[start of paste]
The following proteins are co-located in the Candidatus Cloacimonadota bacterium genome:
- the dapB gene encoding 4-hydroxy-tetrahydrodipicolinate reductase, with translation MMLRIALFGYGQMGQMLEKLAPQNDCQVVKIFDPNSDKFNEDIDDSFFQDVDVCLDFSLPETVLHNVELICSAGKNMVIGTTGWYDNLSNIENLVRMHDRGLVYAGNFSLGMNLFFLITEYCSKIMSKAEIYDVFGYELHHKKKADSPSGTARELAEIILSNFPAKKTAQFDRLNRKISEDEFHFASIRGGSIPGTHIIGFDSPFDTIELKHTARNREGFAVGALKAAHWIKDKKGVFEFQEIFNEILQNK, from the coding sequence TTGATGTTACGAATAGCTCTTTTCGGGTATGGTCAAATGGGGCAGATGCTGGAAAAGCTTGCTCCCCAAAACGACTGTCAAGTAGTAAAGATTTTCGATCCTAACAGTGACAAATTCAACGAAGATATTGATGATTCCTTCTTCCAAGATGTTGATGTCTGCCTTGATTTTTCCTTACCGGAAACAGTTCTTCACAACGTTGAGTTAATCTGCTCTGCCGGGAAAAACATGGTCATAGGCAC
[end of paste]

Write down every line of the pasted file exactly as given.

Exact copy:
The following proteins are co-located in the Candidatus Cloacimonadota bacterium genome:
- the dapB gene encoding 4-hydroxy-tetrahydrodipicolinate reductase, with translation MMLRIALFGYGQMGQMLEKLAPQNDCQVVKIFDPNSDKFNEDIDDSFFQDVDVCLDFSLPETVLHNVELICSAGKNMVIGTTGWYDNLSNIENLVRMHDRGLVYAGNFSLGMNLFFLITEYCSKIMSKAEIYDVFGYELHHKKKADSPSGTARELAEIILSNFPAKKTAQFDRLNRKISEDEFHFASIRGGSIPGTHIIGFDSPFDTIELKHTARNREGFAVGALKAAHWIKDKKGVFEFQEIFNEILQNK, from the coding sequence TTGATGTTACGAATAGCTCTTTTCGGGTATGGTCAAATGGGGCAGATGCTGGAAAAGCTTGCTCCCCAAAACGACTGTCAAGTAGTAAAGATTTTCGATCCTAACAGTGACAAATTCAACGAAGATATTGATGATTCCTTCTTCCAAGATGTTGATGTCTGCCTTGATTTTTCCTTACCGGAAACAGTTCTTCACAACGTTGAGTTAATCTGCTCTGCCGGGAAAAACATGGTCATAGGCAC